[whatwg] Proposal: HTTP Headers + sessionStorage stored session-ID
getify at gmail.com
Fri Dec 6 14:18:20 PST 2013
> On Thu, 31 Oct 2013, Kyle Simpson wrote:
>> Session cookies are preserved at the browser-level, which means they are
>> kept around for the lifetime of the browser instance. sessionStorage,
>> OTOH, is kept only for the lifetime of the tab. In many respects, this
>> makes sessionStorage more desirable for session-based tracking.
>> 2. As a consequence of #1, the most pertinent difference is
>> sessionStorage based session-IDs being attached to an individual tab
>> rather than the browser. This means if I open up two tabs to the same
>> site, and I use session cookies, then both tabs share the same session
>> (can be useful or can be very annoying).
>> But with a sessionStorage based approach, the two tabs have two entirely
>> separate sessions and operate independently. They can share storage
>> through localStorage, if so desired, and even communicate with
>> StorageEvents. But they can be separate if they want by relying on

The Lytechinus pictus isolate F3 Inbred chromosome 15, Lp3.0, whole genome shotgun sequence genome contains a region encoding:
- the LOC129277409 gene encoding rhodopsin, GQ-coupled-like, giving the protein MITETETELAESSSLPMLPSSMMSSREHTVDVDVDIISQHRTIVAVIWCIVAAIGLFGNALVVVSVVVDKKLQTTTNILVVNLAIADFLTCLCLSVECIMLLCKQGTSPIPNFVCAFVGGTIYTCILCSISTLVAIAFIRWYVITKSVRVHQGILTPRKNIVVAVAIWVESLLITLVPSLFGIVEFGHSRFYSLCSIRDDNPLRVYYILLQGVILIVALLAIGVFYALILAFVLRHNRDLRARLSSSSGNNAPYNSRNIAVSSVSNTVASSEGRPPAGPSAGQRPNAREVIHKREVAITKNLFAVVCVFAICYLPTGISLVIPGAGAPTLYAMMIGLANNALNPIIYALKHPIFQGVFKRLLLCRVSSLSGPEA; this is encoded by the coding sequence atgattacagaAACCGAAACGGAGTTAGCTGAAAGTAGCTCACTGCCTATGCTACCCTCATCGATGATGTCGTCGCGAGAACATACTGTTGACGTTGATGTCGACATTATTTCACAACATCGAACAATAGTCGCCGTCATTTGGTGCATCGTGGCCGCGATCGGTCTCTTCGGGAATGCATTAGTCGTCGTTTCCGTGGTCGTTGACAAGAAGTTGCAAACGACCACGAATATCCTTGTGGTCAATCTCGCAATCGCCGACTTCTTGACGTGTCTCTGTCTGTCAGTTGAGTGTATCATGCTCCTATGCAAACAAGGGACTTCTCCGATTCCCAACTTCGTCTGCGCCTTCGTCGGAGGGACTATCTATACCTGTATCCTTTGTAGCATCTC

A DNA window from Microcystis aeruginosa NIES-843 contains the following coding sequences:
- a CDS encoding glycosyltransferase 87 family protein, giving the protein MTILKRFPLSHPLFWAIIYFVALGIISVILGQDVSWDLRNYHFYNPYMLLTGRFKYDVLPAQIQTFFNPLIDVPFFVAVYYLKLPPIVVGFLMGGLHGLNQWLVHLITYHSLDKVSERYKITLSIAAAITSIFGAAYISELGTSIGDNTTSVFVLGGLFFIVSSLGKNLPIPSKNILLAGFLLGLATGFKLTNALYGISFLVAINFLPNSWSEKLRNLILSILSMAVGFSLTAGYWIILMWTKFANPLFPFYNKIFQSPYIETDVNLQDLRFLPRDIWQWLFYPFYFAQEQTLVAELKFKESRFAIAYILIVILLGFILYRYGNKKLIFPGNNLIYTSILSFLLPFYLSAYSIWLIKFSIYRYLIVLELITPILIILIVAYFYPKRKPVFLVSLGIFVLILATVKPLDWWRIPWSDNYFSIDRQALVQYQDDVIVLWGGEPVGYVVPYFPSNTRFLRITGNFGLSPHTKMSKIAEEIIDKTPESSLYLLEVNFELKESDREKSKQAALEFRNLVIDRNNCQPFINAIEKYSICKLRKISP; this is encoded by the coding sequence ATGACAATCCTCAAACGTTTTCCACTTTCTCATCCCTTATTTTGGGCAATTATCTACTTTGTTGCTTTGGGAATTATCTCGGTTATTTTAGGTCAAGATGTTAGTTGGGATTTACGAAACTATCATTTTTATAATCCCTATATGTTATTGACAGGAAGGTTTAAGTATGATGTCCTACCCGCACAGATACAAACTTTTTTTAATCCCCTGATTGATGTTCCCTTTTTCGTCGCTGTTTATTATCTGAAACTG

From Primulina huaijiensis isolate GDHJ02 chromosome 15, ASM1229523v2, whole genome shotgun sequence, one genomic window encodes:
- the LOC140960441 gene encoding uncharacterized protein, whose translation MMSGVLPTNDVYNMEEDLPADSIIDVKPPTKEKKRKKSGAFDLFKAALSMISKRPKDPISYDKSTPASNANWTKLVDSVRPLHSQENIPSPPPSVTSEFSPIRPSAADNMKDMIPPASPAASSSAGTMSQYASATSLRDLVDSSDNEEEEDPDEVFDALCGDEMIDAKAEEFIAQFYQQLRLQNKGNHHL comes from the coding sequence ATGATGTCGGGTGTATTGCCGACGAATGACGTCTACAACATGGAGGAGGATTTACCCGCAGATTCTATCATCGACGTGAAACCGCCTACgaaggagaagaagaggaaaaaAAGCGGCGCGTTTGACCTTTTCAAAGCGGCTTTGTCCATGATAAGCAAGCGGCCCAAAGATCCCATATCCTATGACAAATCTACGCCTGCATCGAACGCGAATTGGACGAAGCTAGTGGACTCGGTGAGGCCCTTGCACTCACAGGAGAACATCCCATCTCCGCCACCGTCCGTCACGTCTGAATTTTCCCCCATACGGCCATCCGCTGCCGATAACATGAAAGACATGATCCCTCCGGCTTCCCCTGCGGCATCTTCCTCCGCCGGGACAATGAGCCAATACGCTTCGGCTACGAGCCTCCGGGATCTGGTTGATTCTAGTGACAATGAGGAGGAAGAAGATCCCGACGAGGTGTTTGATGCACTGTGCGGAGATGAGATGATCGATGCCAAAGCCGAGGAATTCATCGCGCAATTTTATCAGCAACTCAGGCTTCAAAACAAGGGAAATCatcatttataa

>> In particular, #2 is a big win (IMO) for session-based architecture (as
>> well as UX) and I often now design my systems with this particular
>> behavior intentionally relied upon.
> I've filed this bug to track this problem:
> If any implementors want to implement this and thus would like this
> specced, please do comment on the bug.
Thanks for filing, Ian.
For the sake of brevity of the list, I've tried to explain the motiviations behind my proposal a little more clearly, both in that bug, and in this part of my recent blog post:
One further point I have not specifically called out in those previous posts: in some jurisdictions, like Europe, apparently cookies (even session cookies!?) are illegal unless you specifically declare that you're using them.
I don't know all the details on what that includes or not, but I've been told by a few people in Europe that (session) cookies are frowned upon, whereas tracking things in sessionStorage (which automatically is sandboxed to the host and automatically goes away after the tab closes) is more preferable and more "legal". :)
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